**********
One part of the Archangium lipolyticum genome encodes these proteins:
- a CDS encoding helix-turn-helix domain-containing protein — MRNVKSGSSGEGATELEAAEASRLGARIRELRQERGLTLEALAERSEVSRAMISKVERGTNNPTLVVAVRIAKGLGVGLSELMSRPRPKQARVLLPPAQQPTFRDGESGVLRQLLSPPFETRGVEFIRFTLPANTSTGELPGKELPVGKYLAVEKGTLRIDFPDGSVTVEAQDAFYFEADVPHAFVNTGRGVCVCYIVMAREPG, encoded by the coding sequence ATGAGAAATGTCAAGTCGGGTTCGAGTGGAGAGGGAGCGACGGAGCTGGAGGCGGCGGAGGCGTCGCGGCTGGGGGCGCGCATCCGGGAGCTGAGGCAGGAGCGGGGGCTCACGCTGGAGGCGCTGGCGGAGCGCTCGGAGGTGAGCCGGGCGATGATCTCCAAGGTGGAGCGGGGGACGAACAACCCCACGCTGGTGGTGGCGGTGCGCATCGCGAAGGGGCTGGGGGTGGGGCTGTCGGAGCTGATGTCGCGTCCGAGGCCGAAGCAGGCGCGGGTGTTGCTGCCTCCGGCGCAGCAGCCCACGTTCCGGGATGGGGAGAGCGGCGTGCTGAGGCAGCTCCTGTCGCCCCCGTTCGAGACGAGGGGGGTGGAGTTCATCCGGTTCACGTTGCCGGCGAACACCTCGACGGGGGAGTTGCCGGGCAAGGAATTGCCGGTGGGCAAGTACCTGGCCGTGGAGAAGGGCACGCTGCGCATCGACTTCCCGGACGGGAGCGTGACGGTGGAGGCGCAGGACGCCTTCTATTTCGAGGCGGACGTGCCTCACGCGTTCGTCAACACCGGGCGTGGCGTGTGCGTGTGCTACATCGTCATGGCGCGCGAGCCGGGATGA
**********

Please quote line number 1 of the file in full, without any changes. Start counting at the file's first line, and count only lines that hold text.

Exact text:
One part of the Archangium lipolyticum genome encodes these proteins: